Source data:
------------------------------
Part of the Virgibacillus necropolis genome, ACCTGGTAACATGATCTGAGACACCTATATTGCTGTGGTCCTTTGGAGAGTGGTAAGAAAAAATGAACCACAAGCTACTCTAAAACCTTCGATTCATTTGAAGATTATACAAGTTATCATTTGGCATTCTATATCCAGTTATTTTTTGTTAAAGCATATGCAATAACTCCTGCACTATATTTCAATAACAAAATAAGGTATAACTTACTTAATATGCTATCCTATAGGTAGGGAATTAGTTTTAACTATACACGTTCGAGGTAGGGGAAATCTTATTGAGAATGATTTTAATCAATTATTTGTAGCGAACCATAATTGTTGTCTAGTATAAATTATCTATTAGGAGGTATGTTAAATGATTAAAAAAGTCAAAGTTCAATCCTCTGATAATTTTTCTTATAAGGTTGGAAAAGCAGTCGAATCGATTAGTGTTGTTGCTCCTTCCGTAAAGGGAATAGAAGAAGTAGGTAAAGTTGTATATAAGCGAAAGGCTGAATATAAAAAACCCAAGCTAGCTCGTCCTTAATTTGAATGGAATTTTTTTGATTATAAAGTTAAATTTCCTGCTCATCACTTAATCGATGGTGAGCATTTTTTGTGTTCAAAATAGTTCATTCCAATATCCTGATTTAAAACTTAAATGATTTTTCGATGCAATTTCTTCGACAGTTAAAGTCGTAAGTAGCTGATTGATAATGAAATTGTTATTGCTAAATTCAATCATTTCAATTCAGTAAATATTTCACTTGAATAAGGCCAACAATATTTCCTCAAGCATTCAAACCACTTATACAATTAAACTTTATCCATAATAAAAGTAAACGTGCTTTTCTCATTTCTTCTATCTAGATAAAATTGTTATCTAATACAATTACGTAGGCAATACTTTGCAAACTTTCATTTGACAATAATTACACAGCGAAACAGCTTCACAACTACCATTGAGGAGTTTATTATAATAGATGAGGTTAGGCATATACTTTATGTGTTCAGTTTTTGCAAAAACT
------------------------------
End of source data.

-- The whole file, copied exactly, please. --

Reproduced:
Part of the Virgibacillus necropolis genome, ACCTGGTAACATGATCTGAGACACCTATATTGCTGTGGTCCTTTGGAGAGTGGTAAGAAAAAATGAACCACAAGCTACTCTAAAACCTTCGATTCATTTGAAGATTATACAAGTTATCATTTGGCATTCTATATCCAGTTATTTTTTGTTAAAGCATATGCAATAACTCCTGCACTATATTTCAATAACAAAATAAGGTATAACTTACTTAATATGCTATCCTATAGGTAGGGAATTAGTTTTAACTATACACGTTCGAGGTAGGGGAAATCTTATTGAGAATGATTTTAATCAATTATTTGTAGCGAACCATAATTGTTGTCTAGTATAAATTATCTATTAGGAGGTATGTTAAATGATTAAAAAAGTCAAAGTTCAATCCTCTGATAATTTTTCTTATAAGGTTGGAAAAGCAGTCGAATCGATTAGTGTTGTTGCTCCTTCCGTAAAGGGAATAGAAGAAGTAGGTAAAGTTGTATATAAGCGAAAGGCTGAATATAAAAAACCCAAGCTAGCTCGTCCTTAATTTGAATGGAATTTTTTTGATTATAAAGTTAAATTTCCTGCTCATCACTTAATCGATGGTGAGCATTTTTTGTGTTCAAAATAGTTCATTCCAATATCCTGATTTAAAACTTAAATGATTTTTCGATGCAATTTCTTCGACAGTTAAAGTCGTAAGTAGCTGATTGATAATGAAATTGTTATTGCTAAATTCAATCATTTCAATTCAGTAAATATTTCACTTGAATAAGGCCAACAATATTTCCTCAAGCATTCAAACCACTTATACAATTAAACTTTATCCATAATAAAAGTAAACGTGCTTTTCTCATTTCTTCTATCTAGATAAAATTGTTATCTAATACAATTACGTAGGCAATACTTTGCAAACTTTCATTTGACAATAATTACACAGCGAAACAGCTTCACAACTACCATTGAGGAGTTTATTATAATAGATGAGGTTAGGCATATACTTTATGTGTTCAGTTTTTGCAAAAACT